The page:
Per­fect storm brew­ing

Finweek English Edition - - Communication & Technology - BENE­DICT KELLY benk@fin­

FIVE TECH­NOL­OGY DE­VEL­OP­MENTS typ­i­cally viewed in iso­la­tion are ac­tu­ally re­in­forc­ing each other to change the way the mar­ket op­er­ates. That’s the view of Gart­ner an­a­lyst Jeff Mann, who was a speaker at the an­nual Gart­ner Sym­po­sium in Cape Town last week. “Those five ar­eas are soft­ware as a ser­vice (SaaS), global class com­put­ing, the con­sumeri­sa­tion of IT, Web 2.0 and the Open Source soft­ware move­ment.”

A key is­sue is that many of those ser­vices rely on what Mann called global class com­put­ing, where com­pa­nies build mas­sive sys­tems to ser­vice huge global client bases. The sys­tems – such as those Google has built to sup­port its ser­vices – are larger and more re­li­able than any in­di­vid­ual com­pany would be able to build on its own.

The prob­lem that South African com­pa­nies face is that they con­tinue to in­sist on own­ing the in­fra­struc­ture their com­puter sys­tems run on. The con­cept of SaaS is in­stead of go­ing out and buy­ing soft­ware, you sim­ply sub­scribe to a ser­vice. Such ser­vices typ­i­cally of­fer less func­tion­al­ity and are more rigid in the way they of­fer cus­tomi­sa­tion. How­ever, they can be set up and used al­most in­stantly. A good ex­am­ple is Google Docs, where in­stead of us­ing Microsoft Of­fice you’re able to log on to the Google site and write a doc­u­ment or cre­ate a spread­sheet in­side your In­ter­net browser.

Mann says tightly linked to the de­liv­ery of soft­ware as a ser­vice is what’s known as the con­sumeri­sa­tion of IT. Sim­ply put, it’s the move­ment of tech­nolo­gies that start their lives as con­sumer-fo­cused of­fer­ings but brought into the busi­ness arena by em­ploy- ees. Ex­am­ples in­clude in­stant mes­sag­ing and the use of web-based mail ser­vices in­side com­pa­nies. “Peo­ple are frus­trated with the re­stric­tions placed on them by cor­po­rate IT de­part­ments, such as small mail­box sizes, when they’re able to get vir­tu­ally un­lim­ited mail­boxes from the likes of Google.”

Mann adds com­pa­nies such as Google are pos­ing a mas­sive threat to tra­di­tional soft­ware ven­dors, in­clud­ing Microsoft, as they’re able to of­fer those ser­vices un­der a com­pletely dif­fer­ent busi­ness model to that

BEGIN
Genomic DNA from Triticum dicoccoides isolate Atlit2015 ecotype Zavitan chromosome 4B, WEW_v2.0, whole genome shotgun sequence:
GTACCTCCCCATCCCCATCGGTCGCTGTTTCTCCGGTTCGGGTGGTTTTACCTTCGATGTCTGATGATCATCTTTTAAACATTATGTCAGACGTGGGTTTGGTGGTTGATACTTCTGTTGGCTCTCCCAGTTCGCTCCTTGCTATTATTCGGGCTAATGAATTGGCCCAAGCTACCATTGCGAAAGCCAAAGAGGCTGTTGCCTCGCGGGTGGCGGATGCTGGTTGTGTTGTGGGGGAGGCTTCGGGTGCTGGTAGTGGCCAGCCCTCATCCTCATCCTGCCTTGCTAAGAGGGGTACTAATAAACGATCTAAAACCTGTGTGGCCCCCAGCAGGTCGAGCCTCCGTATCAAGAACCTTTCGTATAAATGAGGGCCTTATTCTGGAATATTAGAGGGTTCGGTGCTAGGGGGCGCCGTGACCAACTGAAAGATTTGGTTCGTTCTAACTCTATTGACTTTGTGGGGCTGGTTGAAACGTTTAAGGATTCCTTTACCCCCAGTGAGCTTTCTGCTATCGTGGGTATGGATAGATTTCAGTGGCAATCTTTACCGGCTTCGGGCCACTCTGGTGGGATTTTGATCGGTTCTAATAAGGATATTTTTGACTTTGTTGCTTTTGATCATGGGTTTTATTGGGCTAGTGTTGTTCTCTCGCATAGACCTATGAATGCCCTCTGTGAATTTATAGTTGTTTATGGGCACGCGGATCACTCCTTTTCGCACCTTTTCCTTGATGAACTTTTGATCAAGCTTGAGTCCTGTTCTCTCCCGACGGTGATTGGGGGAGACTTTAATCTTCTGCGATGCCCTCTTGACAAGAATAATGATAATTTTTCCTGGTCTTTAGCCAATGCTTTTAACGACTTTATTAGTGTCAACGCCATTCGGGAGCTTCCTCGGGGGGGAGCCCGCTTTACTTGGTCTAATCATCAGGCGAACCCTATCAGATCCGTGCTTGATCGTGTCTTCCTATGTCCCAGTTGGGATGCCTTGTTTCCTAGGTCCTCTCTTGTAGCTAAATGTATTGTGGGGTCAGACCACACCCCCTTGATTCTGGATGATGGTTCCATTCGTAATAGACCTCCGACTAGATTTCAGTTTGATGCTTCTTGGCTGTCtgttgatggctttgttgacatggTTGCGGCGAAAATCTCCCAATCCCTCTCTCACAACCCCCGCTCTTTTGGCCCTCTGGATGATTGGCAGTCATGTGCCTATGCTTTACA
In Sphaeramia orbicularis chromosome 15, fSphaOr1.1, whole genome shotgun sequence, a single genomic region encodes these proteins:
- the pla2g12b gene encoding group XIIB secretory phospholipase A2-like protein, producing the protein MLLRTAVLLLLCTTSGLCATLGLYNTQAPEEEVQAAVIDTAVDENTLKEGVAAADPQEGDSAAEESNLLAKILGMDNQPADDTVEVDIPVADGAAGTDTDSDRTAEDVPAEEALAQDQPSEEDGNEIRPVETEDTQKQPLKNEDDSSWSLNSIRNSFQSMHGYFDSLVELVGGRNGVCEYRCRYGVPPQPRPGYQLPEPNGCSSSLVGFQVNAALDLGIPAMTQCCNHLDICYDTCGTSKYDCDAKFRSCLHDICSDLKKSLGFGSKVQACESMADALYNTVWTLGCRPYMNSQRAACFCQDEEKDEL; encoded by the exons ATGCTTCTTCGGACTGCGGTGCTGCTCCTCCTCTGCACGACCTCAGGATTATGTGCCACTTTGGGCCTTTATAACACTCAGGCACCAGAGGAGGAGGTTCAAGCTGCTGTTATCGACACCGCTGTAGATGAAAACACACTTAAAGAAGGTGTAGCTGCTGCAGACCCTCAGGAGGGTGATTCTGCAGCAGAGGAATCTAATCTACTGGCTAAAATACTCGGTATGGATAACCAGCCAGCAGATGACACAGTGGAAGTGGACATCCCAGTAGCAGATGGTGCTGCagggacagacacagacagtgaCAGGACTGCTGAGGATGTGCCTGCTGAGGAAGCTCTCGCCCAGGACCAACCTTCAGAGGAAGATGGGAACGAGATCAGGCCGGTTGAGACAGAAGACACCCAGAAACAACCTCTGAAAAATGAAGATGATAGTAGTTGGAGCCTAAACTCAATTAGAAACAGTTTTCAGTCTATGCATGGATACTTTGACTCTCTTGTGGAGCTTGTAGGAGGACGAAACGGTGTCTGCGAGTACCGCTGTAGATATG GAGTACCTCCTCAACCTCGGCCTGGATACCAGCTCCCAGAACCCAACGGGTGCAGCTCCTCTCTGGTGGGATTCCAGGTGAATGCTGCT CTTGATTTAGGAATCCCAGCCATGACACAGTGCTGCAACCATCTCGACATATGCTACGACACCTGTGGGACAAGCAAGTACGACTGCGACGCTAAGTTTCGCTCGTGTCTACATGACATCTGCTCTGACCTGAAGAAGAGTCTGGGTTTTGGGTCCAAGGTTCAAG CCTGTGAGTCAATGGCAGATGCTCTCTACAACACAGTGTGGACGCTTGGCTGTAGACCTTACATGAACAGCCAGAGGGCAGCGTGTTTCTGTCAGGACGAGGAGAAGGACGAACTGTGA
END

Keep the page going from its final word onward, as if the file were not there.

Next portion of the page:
of tra­di­tional soft­ware ven­dors. “Those ser­vices are ei­ther of­fered vir­tu­ally for free, or in­di­vid­u­als are pay­ing for ac­cess with their credit cards and get­ting im­me­di­ate ac­cess. That com­pletely by­passes the cor­po­rate buy­ing sys­tem, which favours tra­di­tional IT com­pa­nies.”

Many of the ser­vices peo­ple are us­ing what are known as Web 2.0 tech­nolo­gies – those that al­low peo­ple to store in­for­ma­tion on the In­ter­net and ac­cess it in creative ways. “The prob­lem for IT de­part­ments is that Web 2.0 can get messy and it can’t be un­der­stood in the way IT de­part­ments have worked,” says Mann.

The fi­nal part of the equa­tion is the use of open source soft­ware that pro­vides the un­der­pin­ning tech­nol­ogy for many sys­tems, al­low­ing much of the ba­sic tech­nol­ogy to be shared. That en­ables com­pa­nies build­ing the tech­nol­ogy to fo­cus on what makes their sys­tems unique.

All of those tech­nolo­gies have ex­isted in their own right for some time but Mann says what’s cur­rently hap­pen­ing is they’re com­bin­ing and re­in­forc­ing them. That cre­ates a sit­u­a­tion where the mar­ket could shift dra­mat­i­cally from tra­di­tional soft­ware mod­els to ser­vices built on the In­ter­net.

SA faces a num­ber of chal­lenges be­fore it can adopt this new model of com­put­ing. The first is band­width con­straints that still ham- per broad­band adop­tion. That’s es­pe­cially per­ti­nent when the applications com­pa­nies want to use aren’t hosted in SA. How­ever, the roll­out of new net­works in SA, plus the new in­ter­na­tional telecom­mu­ni­ca­tions ca­bles that should start com­ing on­line in 2009, will to a large ex­tent ad­dress that is­sue.

An­other is­sue that may ham­per adop­tion is con­cerns about where com­pany in­for­ma­tion re­sides. If the ap­pli­ca­tion is be­ing hosted in­ter­na­tion­ally it will re­move com­pany in­for­ma­tion from the um­brella of SA law and that of­ten raises is­sues con­cern­ing cor­po­rate gov­er­nance. How­ever, with in­creas­ingly more com­pa­nies do­ing busi­ness in­ter­na­tion­ally, they have to com­ply with reg­u­la­tory stan­dards across mul­ti­ple ge­ogra­phies and so the phys­i­cal lo­ca­tion of data should be­come less of an is­sue.

For those head­ing com­pa­nies, the im­per­a­tive is to ex­plore such trends and see how they would af­fect the way they con­duct busi­ness and, more im­por­tantly, how they can be used to make the com­pany more ef­fec­tive. That’s al­ready hap­pen­ing world­wide.

The tra­di­tional lag of 18 to 24 months in adopt­ing tech­nol­ogy in SA will pro­vide some breath­ing space. But Mann did warn that lag is get­ting smaller and cau­tioned that com­pa­nies will have to move faster in fu­ture.

Mar­ket could shift dra­mat­i­cally. Jeff Mann

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